Well-Done Whites and Historic Charm in Staunton’s Wharf District
One of my favorite things to do when visiting Staunton is strolling through the Wharf Area Historic District, a quaint section of the city surrounding a former train depot for the Virginia Central Railroad. I adore admiring the late 19-century architecture of more than 20 original structures, and on a recent sojourn looked most forward to a respite at the tasting room for Ox-Eye Vineyards, situated in a renovated 1904 building now set for sampling some of Virginia’s best dry white wines.
Vineyard Vibe: Before serving as a tasting room, Ox-Eye’s space in Staunton was used as an office for a coal and lumber business and a scale house for horse-drawn coal wagons. After the lumber shop closed, the building stood vacant for many years before being purchased in 2010 by John and Susan Kiers, who prefer wine to wood and decided to renovate it into a place to sip their well received vintages. Today, the updated interior beckons patrons with cushy brown leather chairs perfect for relaxing with your Traminette, modern lighting and décor and a sleek wooden bar in front of large windows allowing for historic street views. I am charmed by the setting during my stop and love knowing my environment has just as much character as the wine I am about to try.
Tasting Notes: All of Ox-Eye’s grapes are estate-grown on a 100-acre family farm in Augusta County. The Kiers say the elevation, climate and slope of this particular area of the Shenandoah Valley emulate the Finger Lakes region of upstate New York and assist them in specializing in dry Austrian- and German-style wine varieties. I decide on the $7 tasting in order to evaluate the full lineup and am most impressed with the Scale House Riesling Reserve, a dry version of this popular varietal with bright citrus flavors that linger on the palate. Also noteworthy were the Shy Ox Rose and the Lemberger (Ox-Eye is the only vineyard in the Valley growing this grape), a complex red with notes of rich cherries. It’s a warm afternoon, so I settle on purchasing a bottle of refreshing Riesling and head to the patio to picnic.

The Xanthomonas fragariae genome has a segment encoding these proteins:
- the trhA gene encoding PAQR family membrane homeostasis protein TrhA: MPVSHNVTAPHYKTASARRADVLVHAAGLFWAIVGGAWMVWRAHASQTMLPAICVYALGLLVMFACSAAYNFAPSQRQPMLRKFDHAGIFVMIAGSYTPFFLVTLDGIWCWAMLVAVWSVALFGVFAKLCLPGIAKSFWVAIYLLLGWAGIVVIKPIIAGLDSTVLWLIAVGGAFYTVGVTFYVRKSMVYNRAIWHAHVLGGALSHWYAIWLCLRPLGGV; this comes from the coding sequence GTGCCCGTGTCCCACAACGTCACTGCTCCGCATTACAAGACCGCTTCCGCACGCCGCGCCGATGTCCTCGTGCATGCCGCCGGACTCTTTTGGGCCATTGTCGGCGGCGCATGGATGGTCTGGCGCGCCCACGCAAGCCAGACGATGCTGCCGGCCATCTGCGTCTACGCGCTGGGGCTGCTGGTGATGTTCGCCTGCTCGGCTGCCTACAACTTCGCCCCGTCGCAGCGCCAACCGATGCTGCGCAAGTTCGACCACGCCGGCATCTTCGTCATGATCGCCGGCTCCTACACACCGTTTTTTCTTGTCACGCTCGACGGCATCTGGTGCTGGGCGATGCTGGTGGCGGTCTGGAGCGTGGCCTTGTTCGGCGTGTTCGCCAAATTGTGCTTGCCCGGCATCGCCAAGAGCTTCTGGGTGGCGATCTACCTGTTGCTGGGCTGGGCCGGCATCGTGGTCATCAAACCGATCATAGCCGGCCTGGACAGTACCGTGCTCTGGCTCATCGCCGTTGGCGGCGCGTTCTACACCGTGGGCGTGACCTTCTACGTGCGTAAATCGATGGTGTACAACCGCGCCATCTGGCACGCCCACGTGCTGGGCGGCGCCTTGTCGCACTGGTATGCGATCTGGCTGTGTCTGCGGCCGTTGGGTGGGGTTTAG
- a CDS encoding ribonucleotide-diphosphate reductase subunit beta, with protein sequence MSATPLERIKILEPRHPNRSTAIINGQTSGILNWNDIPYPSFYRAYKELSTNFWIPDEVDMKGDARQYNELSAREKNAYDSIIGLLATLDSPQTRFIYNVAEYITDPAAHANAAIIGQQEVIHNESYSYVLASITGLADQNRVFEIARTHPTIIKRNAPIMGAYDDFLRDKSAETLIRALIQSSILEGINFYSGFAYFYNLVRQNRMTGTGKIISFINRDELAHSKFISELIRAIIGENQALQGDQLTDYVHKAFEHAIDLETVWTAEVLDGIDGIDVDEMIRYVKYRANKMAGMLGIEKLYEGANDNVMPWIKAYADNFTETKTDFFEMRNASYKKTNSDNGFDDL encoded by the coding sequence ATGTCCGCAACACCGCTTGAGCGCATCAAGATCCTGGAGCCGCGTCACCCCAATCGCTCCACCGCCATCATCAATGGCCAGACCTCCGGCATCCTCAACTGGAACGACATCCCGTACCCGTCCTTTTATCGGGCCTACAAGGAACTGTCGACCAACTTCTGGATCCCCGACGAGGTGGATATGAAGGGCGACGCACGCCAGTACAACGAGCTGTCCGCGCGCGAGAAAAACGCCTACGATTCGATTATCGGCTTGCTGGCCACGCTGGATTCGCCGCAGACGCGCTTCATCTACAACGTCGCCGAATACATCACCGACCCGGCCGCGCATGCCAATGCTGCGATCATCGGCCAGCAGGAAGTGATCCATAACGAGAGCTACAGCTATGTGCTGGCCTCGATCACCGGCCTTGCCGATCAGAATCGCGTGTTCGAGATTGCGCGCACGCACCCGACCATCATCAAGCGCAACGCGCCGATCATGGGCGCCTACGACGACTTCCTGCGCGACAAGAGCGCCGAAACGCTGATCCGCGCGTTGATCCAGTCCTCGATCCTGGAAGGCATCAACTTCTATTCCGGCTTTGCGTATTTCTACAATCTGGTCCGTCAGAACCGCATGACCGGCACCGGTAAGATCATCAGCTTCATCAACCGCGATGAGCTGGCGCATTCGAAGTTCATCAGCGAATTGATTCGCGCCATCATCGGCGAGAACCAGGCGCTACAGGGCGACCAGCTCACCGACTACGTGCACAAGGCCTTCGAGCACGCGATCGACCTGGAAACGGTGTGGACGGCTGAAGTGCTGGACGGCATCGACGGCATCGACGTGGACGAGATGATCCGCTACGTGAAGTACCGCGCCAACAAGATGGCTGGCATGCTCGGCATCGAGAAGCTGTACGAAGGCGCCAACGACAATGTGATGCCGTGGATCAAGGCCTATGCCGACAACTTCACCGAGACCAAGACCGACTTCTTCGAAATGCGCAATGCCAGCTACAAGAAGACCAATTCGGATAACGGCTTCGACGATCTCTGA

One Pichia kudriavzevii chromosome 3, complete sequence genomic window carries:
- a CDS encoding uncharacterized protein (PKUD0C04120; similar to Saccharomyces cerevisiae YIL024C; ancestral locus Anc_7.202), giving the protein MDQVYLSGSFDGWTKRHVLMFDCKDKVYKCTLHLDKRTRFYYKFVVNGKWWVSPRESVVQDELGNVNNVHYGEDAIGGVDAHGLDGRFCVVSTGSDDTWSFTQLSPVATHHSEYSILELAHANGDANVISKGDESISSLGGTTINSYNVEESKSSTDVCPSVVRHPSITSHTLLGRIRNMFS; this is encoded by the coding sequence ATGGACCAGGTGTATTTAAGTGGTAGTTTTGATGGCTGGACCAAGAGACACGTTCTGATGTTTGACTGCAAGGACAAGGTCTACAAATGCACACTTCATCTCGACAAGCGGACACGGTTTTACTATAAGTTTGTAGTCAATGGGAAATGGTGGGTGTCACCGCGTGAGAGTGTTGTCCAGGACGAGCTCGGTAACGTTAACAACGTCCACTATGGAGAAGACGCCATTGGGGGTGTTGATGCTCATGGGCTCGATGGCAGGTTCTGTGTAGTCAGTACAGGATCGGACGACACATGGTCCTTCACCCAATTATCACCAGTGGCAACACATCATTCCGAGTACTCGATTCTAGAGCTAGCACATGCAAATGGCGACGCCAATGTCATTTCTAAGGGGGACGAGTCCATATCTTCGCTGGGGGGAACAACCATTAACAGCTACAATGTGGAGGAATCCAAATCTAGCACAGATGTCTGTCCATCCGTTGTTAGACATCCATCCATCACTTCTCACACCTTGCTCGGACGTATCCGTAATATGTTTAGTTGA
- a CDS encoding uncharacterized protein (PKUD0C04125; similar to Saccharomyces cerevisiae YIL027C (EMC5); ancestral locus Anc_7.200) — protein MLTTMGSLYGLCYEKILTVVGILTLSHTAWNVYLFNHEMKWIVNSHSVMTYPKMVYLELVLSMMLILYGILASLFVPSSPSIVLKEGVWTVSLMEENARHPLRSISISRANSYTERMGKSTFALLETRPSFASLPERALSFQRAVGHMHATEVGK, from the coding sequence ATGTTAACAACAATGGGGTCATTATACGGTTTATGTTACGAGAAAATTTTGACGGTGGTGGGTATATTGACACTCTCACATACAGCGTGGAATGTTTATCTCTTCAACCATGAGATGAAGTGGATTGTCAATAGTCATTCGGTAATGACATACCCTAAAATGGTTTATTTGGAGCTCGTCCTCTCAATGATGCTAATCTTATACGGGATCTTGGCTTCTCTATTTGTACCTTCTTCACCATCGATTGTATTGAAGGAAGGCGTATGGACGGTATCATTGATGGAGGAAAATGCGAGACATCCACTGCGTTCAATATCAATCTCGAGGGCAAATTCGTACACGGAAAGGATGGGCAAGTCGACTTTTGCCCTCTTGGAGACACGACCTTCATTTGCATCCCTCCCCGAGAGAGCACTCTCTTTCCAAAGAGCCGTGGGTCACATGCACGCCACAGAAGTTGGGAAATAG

Favorite Finds: Grab a wine by the glass and head upstairs to linger in the second floor gallery featuring local artists. When hunger strikes, take advantage of light fare offerings like an antipasto box, stuffed grape leaves or several cheeses and take them under the covered archway behind the building. This outdoor space complete with an old piano and sidewalk chalk for the kids (or kids at heart) was once where loaded covered wagons would pull up to be weighed by the Fairbanks scale.
Hours and Events: The Ox-Eye tasting room is open Monday–Thursday from noon–6 p.m., Fridays from noon–7 p.m., Saturdays form 10 a.m.–7 p.m. and Sundays from noon–5 p.m. Every other month, guests can attend an opening to welcome the newest artists to the upstairs gallery. Admire the artwork, enjoy snacks and $3 glasses of wine and meet the artist. Check Ox-Eye’s website and social media for the dates of the next opening.
44 Middlebrook Ave., Staunton, 540-849-7926, OxEyeVineyards.com